Antarctica’s Southern Ocean has been exploited for its teeming bounty, from the top of its food chain to the bottom, for more than 200 years. Seal hunters arrived there in the late 1700s and by 1825 fur seals were nearing extinction. Hunters then turned to other seal species, and to penguins, to extract oil from their body fat. Whaling arrived at the turn of the 20th century, with the hunting pressure driving some species from Antarctic waters.
Even krill, the tiny shrimplike creatures that are a key source of food to whales, penguins, seals and seabirds, are being scooped up in hundreds of thousands of tons per year. Now that the continent is undergoing tremendous disruption from the warming climate, strong multilateral action is imperative to protect it and its surrounding seas.
This week, the Commission for the Conservation of Antarctic Marine Living Resources, comprising 24 nations and the European Union, is meeting in Hobart, Australia, to consider proposals to protect three areas off Antarctica’s coast totaling 1.2 million square miles. Plans for marine reserves off East Antarctica, which offer critical habitat to emperor and Adélie penguins, and in the Weddell Sea, which would shelter whales and penguins, have been on the table for several years, blocked so far by Russia and China. Both of those areas also harbor cold-water corals, glass sponges and other creatures found nowhere else on earth.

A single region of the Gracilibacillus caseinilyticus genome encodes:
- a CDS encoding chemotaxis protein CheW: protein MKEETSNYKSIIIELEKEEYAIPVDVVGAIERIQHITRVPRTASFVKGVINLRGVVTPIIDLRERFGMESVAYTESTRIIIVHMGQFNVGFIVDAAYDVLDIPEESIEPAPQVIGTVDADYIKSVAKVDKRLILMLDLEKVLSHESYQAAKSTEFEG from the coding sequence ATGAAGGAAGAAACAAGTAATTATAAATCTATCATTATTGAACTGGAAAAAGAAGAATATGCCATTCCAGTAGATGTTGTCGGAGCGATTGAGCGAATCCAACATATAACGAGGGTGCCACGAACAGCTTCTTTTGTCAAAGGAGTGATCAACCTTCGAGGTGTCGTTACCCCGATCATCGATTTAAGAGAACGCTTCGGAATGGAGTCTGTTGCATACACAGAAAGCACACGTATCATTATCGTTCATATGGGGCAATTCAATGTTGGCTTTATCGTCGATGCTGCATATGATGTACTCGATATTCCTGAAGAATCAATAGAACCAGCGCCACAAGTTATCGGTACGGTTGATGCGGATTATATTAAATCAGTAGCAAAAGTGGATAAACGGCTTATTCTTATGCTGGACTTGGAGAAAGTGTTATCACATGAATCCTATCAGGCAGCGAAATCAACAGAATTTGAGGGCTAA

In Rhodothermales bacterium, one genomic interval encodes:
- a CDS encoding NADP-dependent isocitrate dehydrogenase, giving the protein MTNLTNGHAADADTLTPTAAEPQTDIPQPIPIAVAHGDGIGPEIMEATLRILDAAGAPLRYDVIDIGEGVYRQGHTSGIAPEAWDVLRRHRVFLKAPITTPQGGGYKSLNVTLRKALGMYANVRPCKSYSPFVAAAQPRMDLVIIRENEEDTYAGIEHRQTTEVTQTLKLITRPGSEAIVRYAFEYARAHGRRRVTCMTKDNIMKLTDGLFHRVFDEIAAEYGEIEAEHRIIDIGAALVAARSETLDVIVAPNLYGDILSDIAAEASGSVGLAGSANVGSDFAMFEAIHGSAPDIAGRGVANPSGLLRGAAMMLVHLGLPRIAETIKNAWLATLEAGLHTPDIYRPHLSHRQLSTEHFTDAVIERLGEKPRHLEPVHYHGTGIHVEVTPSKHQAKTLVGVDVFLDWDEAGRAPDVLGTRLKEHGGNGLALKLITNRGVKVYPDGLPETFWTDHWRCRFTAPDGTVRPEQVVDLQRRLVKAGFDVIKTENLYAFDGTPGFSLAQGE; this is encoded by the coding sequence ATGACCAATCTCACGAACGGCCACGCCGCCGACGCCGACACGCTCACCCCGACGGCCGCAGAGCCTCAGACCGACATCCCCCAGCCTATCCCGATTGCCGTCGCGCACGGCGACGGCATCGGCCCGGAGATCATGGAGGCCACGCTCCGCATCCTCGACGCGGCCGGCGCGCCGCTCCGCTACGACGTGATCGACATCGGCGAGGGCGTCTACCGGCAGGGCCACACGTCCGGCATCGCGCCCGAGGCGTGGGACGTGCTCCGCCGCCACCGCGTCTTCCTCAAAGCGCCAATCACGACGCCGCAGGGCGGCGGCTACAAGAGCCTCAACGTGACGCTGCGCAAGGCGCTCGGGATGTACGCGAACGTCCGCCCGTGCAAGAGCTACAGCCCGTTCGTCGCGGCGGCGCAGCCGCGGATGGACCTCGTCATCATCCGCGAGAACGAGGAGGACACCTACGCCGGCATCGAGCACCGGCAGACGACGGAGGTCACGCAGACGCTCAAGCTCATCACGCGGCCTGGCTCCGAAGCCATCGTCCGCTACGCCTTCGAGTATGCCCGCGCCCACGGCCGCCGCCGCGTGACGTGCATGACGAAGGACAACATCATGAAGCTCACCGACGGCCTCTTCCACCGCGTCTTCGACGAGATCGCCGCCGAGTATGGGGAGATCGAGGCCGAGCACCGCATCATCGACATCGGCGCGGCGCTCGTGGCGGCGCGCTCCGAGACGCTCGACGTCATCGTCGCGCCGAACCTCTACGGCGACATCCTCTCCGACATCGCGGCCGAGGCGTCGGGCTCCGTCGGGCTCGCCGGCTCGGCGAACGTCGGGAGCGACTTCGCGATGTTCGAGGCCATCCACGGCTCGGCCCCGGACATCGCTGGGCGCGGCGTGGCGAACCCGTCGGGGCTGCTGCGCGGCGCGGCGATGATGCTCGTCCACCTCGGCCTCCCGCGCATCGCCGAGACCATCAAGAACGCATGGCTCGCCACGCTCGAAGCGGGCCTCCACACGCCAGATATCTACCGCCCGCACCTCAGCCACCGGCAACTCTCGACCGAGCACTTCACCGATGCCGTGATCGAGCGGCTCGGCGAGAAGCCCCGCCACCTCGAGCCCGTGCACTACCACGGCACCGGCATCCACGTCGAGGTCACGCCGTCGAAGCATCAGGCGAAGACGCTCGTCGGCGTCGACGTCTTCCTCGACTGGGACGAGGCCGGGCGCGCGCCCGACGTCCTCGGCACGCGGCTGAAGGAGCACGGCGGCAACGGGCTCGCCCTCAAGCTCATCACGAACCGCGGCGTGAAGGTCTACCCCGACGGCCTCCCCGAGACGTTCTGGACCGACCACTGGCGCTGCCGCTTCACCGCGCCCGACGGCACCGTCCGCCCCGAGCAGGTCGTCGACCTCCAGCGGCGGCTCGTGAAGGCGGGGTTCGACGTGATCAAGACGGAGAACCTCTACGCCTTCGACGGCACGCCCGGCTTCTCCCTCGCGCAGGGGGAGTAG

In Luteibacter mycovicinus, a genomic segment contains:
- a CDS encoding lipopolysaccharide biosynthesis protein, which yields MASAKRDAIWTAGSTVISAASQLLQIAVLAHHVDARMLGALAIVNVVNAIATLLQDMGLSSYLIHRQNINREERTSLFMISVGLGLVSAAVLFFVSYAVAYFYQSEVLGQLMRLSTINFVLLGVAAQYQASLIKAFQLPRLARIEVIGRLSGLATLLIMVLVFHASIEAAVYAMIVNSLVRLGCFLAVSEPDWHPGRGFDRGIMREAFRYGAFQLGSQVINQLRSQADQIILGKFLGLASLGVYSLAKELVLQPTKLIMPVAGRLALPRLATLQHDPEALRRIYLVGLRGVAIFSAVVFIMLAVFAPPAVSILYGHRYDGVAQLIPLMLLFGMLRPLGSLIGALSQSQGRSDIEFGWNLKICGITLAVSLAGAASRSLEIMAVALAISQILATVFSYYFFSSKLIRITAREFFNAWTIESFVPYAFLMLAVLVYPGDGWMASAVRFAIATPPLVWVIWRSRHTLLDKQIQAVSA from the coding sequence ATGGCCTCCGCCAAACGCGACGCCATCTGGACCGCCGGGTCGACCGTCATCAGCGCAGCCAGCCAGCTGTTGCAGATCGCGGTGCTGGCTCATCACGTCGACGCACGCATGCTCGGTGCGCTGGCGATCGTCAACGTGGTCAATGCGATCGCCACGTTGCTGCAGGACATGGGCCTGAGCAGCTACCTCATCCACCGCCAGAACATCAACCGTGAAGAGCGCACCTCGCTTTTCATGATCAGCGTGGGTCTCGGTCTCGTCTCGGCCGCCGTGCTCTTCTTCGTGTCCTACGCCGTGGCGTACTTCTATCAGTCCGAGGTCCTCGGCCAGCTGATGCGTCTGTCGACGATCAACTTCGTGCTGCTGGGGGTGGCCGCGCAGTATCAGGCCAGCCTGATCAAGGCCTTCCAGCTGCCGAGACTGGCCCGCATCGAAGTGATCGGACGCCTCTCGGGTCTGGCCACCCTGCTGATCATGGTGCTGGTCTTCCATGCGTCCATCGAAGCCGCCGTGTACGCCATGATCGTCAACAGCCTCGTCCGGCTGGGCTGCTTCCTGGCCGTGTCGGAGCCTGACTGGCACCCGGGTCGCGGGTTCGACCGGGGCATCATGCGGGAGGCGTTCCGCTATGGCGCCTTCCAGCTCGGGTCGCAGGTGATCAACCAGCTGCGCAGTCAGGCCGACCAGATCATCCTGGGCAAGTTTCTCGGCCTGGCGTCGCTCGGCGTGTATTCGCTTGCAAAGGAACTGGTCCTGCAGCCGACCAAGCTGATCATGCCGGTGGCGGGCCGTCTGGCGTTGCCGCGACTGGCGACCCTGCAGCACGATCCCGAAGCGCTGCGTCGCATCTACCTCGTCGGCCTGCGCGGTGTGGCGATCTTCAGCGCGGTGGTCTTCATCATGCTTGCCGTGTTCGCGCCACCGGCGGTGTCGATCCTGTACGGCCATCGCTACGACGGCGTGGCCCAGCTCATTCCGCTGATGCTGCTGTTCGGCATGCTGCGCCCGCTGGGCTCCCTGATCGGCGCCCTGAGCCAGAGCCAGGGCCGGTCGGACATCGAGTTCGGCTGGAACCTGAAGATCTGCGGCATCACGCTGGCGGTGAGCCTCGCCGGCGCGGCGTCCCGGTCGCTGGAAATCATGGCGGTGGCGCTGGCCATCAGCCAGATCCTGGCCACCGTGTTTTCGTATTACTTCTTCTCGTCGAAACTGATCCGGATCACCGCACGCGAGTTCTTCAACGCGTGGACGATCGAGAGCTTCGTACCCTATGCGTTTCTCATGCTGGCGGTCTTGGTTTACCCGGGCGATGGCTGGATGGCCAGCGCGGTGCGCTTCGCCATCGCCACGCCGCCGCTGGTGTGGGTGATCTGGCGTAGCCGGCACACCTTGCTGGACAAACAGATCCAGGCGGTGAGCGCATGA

Now, a new proposal is up for consideration to establish a marine sanctuary surrounding the Antarctic Peninsula. Antarctica is one of the fastest-warming places on the planet and the Peninsula region is facing multiple pressures, including climate change variability, an increase in tourism as well as intense fishing for krill, which has led to starvation among some populations of penguins.